RNC Chair Michael Steele “has a message for centrist” GOPers: “We’ll come after you.”
Steele, asked on ABC’s “Top Line” webcast “if it is acceptable” for GOPers “who support health care reform or the stimulus package to run” in cong. races: “That’s where the line gets a little bit tricky.” Steele “said that supporting legislative items on the top of” the Dem agenda “goes against the core principle,” adding that GOP candidates in moderate CDs need to “walk carefully, because we’ll come after you.”
Steele also said the GOP is allying with the “tea party” protesters. Steele: “We’re with them, we’re walking this walk with them. … I don’t need you to identify as a Republican. I need you to identify as a conservative. We are the conservative party” (ABC News, 11/5).
Stuck In The GOP Convo With You
GOP Reps. Paul Broun (GA), Charlie Dent (PA) and John Shadegg (AZ) write in the Washington Times, five cmtes “have produced health care legislation and more than 40 individual lawmakers have introduced solutions to the health care financing crisis in America.” Yet “there is still no consensus on Capitol Hill and no effort by leadership” in the House to “attempt bipartisan reform on an issue sure to define this Congress.”
It’s “clear that health care reform is needed, and with an issue that affects one-sixth of our economy, the American people deserve a common-sense, bipartisan approach that isn’t a trillion dollar bill. As members of Congress, we believe it is incumbent upon us to take a deliberative, common-sense approach to health care reform and deliver to the American people bipartisan legislation that they most desperately deserve.”
“Numerous” Dems “have expressed support for” the “following specific solutions”: “Individuals should be afforded the same tax advantages that businesses have by being able to deduct” their 100% “of all of their health care expenses from their taxes;” “high-risk pools and reinsurance mechanisms;” allow consumers “to shop for health insurance across state lines;” and create “association health plans.”
Dem members “should reach across the aisle and put forward a new health care reform bill addressing these four specific reform elements that we can agree will make health care more affordable and accessible for all Americans. We stand ready to sign on as co-sponsors to any” Dem-led legislation “that is comprised of these four items and will encourage members” within the GOP conference “to join us in this important endeavor” (11/6).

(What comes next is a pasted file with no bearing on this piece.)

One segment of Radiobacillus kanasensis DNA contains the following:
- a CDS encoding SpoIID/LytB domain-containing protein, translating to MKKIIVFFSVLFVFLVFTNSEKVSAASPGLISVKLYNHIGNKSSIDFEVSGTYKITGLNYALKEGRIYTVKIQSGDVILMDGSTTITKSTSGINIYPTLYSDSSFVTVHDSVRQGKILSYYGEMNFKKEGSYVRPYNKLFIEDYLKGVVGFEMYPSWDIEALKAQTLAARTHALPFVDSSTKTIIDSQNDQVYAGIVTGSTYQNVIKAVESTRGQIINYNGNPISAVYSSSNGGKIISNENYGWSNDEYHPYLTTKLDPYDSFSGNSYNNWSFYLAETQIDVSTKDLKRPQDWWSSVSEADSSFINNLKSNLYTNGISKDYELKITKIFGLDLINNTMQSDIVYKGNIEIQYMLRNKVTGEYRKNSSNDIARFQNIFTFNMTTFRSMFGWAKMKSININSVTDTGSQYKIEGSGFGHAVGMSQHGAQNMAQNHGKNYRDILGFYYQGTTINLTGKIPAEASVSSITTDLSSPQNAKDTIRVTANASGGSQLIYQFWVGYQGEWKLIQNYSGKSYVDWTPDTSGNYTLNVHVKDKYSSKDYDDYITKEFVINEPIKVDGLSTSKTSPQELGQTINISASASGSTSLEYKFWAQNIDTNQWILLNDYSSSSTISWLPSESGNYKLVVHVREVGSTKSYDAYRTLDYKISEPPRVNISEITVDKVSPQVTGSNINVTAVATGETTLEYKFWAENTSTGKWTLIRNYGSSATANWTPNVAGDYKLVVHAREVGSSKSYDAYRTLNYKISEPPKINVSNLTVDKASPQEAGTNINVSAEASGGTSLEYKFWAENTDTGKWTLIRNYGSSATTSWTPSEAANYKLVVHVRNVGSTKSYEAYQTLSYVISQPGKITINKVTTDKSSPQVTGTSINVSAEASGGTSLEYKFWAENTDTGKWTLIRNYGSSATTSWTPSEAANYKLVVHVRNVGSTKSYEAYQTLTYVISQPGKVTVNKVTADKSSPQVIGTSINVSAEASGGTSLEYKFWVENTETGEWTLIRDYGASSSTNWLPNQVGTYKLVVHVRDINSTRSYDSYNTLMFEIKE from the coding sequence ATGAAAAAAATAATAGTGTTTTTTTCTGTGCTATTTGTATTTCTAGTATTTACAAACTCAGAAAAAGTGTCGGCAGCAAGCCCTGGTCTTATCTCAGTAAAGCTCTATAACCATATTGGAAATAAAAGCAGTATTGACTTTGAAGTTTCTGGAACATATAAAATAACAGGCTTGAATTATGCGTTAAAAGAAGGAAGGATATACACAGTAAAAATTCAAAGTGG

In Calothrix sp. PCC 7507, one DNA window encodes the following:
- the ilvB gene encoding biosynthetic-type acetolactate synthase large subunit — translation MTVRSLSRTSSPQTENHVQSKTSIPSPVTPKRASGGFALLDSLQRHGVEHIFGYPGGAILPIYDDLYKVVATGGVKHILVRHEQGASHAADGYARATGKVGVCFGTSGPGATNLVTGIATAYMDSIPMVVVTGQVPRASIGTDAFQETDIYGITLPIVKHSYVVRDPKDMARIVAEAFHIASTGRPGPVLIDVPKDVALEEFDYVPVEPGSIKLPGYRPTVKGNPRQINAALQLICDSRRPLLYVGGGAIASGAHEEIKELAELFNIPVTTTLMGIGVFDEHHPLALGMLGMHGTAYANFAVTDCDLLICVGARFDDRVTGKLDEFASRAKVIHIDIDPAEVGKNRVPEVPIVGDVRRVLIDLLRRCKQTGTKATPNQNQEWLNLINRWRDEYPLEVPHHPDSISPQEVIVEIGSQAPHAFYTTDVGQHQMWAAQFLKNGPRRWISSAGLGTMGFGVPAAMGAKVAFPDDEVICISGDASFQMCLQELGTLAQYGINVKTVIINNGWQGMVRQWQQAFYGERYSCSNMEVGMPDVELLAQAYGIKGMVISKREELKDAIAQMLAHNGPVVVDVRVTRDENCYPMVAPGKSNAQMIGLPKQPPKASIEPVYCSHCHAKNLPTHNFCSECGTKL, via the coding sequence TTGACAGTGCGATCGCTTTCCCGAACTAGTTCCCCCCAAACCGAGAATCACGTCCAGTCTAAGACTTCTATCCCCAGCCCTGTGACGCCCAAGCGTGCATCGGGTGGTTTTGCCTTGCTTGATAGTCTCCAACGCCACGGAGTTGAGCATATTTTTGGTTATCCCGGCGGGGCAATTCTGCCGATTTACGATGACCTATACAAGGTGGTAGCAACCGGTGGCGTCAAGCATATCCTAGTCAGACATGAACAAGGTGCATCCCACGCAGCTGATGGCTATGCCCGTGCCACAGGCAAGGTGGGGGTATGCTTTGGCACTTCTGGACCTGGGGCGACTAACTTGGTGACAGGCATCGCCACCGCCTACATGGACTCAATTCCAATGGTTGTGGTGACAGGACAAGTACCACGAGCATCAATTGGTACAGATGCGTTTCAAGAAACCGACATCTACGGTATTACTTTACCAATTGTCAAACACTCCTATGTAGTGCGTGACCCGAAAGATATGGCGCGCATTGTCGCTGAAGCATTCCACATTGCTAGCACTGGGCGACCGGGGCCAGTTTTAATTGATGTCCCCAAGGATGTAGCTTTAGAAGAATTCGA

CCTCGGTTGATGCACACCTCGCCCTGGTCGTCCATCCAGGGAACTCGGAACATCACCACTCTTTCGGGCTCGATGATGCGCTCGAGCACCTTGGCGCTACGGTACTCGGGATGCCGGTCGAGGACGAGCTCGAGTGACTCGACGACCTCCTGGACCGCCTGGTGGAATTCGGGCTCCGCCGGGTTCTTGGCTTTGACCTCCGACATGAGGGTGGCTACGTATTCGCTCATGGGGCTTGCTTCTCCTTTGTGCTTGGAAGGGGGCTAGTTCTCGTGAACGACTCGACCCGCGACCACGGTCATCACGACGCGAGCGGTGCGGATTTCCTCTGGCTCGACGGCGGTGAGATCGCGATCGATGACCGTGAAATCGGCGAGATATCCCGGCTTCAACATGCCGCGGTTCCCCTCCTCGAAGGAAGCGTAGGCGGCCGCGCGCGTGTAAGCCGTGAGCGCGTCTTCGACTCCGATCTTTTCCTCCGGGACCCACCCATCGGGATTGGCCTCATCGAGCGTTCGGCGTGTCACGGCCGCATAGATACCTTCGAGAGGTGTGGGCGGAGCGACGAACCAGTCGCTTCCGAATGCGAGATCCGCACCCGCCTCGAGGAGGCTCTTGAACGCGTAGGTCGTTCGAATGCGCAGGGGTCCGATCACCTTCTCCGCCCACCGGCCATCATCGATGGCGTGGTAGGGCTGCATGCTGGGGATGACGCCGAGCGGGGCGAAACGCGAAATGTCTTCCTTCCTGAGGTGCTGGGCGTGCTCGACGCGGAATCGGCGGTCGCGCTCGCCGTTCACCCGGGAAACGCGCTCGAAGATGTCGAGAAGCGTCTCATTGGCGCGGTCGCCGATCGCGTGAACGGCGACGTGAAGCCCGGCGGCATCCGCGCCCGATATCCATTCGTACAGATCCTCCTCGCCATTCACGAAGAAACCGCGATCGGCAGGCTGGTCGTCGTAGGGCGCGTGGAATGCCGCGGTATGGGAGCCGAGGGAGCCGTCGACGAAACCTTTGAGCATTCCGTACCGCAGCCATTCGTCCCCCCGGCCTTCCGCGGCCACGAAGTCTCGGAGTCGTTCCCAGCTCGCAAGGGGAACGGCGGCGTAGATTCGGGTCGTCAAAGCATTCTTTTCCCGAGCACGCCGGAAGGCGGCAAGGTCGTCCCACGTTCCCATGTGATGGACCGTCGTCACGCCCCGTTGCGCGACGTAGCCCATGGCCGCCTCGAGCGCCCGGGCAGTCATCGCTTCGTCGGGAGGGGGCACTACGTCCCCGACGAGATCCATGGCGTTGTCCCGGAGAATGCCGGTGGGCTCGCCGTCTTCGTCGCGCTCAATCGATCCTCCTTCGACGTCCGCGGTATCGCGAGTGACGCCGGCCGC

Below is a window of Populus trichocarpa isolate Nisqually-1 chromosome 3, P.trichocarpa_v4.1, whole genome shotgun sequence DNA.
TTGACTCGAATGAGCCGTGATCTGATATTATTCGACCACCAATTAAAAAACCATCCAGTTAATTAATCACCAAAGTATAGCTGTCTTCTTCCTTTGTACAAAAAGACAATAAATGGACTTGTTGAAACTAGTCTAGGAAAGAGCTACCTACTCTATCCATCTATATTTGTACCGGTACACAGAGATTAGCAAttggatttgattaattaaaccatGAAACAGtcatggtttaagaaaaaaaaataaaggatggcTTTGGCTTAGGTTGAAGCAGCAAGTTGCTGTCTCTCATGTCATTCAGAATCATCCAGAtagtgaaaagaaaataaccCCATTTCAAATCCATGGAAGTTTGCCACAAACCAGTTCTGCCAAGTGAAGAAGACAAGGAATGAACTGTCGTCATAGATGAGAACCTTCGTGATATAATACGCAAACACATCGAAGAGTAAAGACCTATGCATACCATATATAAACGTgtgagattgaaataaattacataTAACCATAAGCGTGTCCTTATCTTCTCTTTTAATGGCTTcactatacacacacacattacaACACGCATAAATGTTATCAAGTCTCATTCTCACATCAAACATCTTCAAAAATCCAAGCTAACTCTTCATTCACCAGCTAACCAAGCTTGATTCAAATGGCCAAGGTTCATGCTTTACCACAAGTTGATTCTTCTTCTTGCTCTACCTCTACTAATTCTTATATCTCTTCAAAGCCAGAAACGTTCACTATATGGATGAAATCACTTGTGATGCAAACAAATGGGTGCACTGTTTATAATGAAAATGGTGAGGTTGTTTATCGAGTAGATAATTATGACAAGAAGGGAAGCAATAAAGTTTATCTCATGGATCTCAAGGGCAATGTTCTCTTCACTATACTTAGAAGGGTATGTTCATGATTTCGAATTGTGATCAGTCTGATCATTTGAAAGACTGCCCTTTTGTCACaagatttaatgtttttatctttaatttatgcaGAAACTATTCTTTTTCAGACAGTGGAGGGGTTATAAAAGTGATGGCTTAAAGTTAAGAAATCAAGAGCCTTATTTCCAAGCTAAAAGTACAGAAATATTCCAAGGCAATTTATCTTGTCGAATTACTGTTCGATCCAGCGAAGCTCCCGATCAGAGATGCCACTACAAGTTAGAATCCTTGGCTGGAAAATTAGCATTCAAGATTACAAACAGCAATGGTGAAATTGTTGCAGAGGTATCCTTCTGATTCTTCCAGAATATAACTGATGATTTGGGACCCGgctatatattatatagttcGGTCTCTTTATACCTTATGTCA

When Was It Ever Not The Economy, Stupid?
CNBC’s Kudlow writes in the Washington Times, “against the backdrop of high unemployment and a public revolt against” a Dem health care bill, GOPers “scored two dramatic victories on Election Day.” It’s “interesting that early signs of economic recovery are not helping” the Obama Dems, “largely because of” the unemployment rate. “Even the crazy jobs-saved-or-created campaign is having no discernable impact while the Obamacons try to fight the unemployment rate.”
“Statistically, the recession is over. That’s good. And it corroborates the big stock market rally over the past seven months. This is going to be a business-led recovery as self-correcting firms build profits on top of huge cash flows.” But “the depreciating dollar remains a storm cloud over recovery. So are scheduled tax-rate increases and health care legislation that will slam individuals and firms with higher tax burdens and higher tax costs for job creation.”
The “economic recovery story, and even the stock market rally, won’t bail out the Obamacons today, although it remains to be seen whether a free-market, anti-tax-and-spend message will emerge from a strong Election Day showing” by GOPers (11/6).
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Donald Trump "nearly quintupled the monthly rent his presidential campaign pays for its headquarters at Trump Tower to $169,758 in July, when he was raising funds from donors, compared with March, when he was self-funding his campaign." A campaign spokesman "said the increased office space was needed to accommodate an anticipated increase in employees," but the campaign's paid staff has actually dipped by about 25 since March. The campaign has also paid his golf courses and restaurants about $260,000 since mid-May.
Donald Trump probably isn't taking seriously John Oliver's suggestion that he quit the race. But he has canceled or rescheduled rallies amid questions over his stance on immigration. Trump rescheduled a speech on the topic that he was set to give later this week. Plus, he's also nixed planned rallies in Oregon and Las Vegas this month.
Donald Trump's Fox News brain trust keeps growing. After it was revealed that former Fox chief Roger Ailes is informally advising Trump on debate preparation, host Sean Hannity admitted over the weekend that he's also advising Trump on "strategy and messaging." He told the New York Times: “I’m not hiding the fact that I want Donald Trump to be the next president of the United States. I never claimed to be a journalist.”
"Donald Trump's campaign and the Republican party will coordinate more closely going forward, with the GOP's top communicator and chief strategist Sean Spicer increasingly working out of Trump campaign headquarters, the campaign confirmed Sunday."
In a statement released Friday morning, the Trump campaign announced that Paul Manafort has resigned as campaign chairman. The move comes after fresh questions had been raised about Manafort's work in Russia and Ukraine, and Trump brought in Stephen Bannon "as a de facto demotion for Manafort."